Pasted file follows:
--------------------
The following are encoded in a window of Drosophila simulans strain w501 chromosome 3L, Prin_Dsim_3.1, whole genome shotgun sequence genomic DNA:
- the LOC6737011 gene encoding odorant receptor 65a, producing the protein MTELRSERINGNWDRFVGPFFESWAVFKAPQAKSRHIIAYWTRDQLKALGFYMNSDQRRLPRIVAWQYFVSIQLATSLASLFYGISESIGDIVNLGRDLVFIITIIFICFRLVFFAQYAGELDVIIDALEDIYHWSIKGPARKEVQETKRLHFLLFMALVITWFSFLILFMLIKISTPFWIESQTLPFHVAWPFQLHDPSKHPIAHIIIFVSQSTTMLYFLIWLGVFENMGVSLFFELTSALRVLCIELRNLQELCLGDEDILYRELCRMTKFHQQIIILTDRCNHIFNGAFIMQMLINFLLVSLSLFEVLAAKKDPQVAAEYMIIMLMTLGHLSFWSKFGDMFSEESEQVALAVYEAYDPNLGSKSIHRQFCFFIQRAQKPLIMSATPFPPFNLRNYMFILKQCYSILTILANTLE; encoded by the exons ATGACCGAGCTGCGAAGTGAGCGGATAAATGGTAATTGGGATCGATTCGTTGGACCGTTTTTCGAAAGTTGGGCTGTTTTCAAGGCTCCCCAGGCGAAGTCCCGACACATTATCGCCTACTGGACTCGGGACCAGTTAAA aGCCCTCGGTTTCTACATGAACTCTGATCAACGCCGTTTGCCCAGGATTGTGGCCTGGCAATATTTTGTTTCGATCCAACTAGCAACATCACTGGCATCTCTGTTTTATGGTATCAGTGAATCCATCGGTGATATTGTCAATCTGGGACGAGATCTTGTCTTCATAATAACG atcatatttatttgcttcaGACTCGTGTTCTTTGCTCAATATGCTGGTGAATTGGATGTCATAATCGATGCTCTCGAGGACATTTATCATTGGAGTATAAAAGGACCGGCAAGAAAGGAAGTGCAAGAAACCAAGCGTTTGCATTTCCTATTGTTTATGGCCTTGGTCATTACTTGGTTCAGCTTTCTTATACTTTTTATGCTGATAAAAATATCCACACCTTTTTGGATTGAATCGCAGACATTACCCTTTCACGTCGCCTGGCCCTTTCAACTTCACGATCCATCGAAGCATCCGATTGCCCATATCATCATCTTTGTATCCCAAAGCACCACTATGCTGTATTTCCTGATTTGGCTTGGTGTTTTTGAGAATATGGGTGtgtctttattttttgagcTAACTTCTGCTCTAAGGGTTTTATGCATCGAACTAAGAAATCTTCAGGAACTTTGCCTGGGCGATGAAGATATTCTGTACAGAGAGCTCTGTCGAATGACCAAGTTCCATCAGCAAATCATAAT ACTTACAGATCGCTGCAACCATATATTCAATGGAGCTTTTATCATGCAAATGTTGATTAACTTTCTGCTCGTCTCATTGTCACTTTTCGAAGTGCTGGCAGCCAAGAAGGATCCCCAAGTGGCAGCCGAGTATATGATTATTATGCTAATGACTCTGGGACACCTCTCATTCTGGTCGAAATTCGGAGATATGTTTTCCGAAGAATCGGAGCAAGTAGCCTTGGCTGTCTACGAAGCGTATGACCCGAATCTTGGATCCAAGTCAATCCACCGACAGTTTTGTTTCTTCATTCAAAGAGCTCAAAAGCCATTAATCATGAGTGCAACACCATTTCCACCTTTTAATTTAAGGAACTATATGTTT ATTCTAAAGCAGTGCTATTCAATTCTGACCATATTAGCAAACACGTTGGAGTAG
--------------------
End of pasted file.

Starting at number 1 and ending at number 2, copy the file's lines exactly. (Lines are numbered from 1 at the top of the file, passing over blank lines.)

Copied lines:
The following are encoded in a window of Drosophila simulans strain w501 chromosome 3L, Prin_Dsim_3.1, whole genome shotgun sequence genomic DNA:
- the LOC6737011 gene encoding odorant receptor 65a, producing the protein MTELRSERINGNWDRFVGPFFESWAVFKAPQAKSRHIIAYWTRDQLKALGFYMNSDQRRLPRIVAWQYFVSIQLATSLASLFYGISESIGDIVNLGRDLVFIITIIFICFRLVFFAQYAGELDVIIDALEDIYHWSIKGPARKEVQETKRLHFLLFMALVITWFSFLILFMLIKISTPFWIESQTLPFHVAWPFQLHDPSKHPIAHIIIFVSQSTTMLYFLIWLGVFENMGVSLFFELTSALRVLCIELRNLQELCLGDEDILYRELCRMTKFHQQIIILTDRCNHIFNGAFIMQMLINFLLVSLSLFEVLAAKKDPQVAAEYMIIMLMTLGHLSFWSKFGDMFSEESEQVALAVYEAYDPNLGSKSIHRQFCFFIQRAQKPLIMSATPFPPFNLRNYMFILKQCYSILTILANTLE; encoded by the exons ATGACCGAGCTGCGAAGTGAGCGGATAAATGGTAATTGGGATCGATTCGTTGGACCGTTTTTCGAAAGTTGGGCTGTTTTCAAGGCTCCCCAGGCGAAGTCCCGACACATTATCGCCTACTGGACTCGGGACCAGTTAAA aGCCCTCGGTTTCTACATGAACTCTGATCAACGCCGTTTGCCCAGGATTGTGGCCTGGCAATATTTTGTTTCGATCCAACTAGCAACATCACTGGCATCTCTGTTTTATGGTATCAGTGAATCCATCGGTGATATTGTCAATCTGGGACGAGATCTTGTCTTCATAATAACG atcatatttatttgcttcaGACTCGTGTTCTTTGCTCAATATGCTGGTGAATTGGATGTCATAATCGATGCTCTCGAGGACATTTATCATTGGAGTATAAAAGGACCGGCAAGAAAGGAAGTGCAAGAAACCAAGCGTTTGCATTTCCTATTGTTTATGGCCTTGGTCATTACTTGGTTCAGCTTTCTTATACTTTTTATGCTGATAAAAATATCCACACCTTTTTGGATTGAATCGCAGACATTACCCTTTCACGTCGCCTGGCCCTTTCAACTTCACGATCCATCGAAGCATCCGATTGCCCATATCATCATCTTTGTATCCCAAAGCACCACTATGCTGTATTTCCTGATTTGGCTTGGTGTTTTTGAGAATATGGGTGtgtctttattttttgagcTAACTTCTGCTCTAAGGGTTTTATGCATCGAACTAAGAAATCTTCAGGAACTTTGCCTGGGCGATGAAGATATTCTGTACAGAGAGCTCTGTCGAATGACCAAGTTCCATCAGCAAATCATAAT ACTTACAGATCGCTGCAACCATATATTCAATGGAGCTTTTATCATGCAAATGTTGATTAACTTTCTGCTCGTCTCATTGTCACTTTTCGAAGTGCTGGCAGCCAAGAAGGATCCCCAAGTGGCAGCCGAGTATATGATTATTATGCTAATGACTCTGGGACACCTCTCATTCTGGTCGAAATTCGGAGATATGTTTTCCGAAGAATCGGAGCAAGTAGCCTTGGCTGTCTACGAAGCGTATGACCCGAATCTTGGATCCAAGTCAATCCACCGACAGTTTTGTTTCTTCATTCAAAGAGCTCAAAAGCCATTAATCATGAGTGCAACACCATTTCCACCTTTTAATTTAAGGAACTATATGTTT ATTCTAAAGCAGTGCTATTCAATTCTGACCATATTAGCAAACACGTTGGAGTAG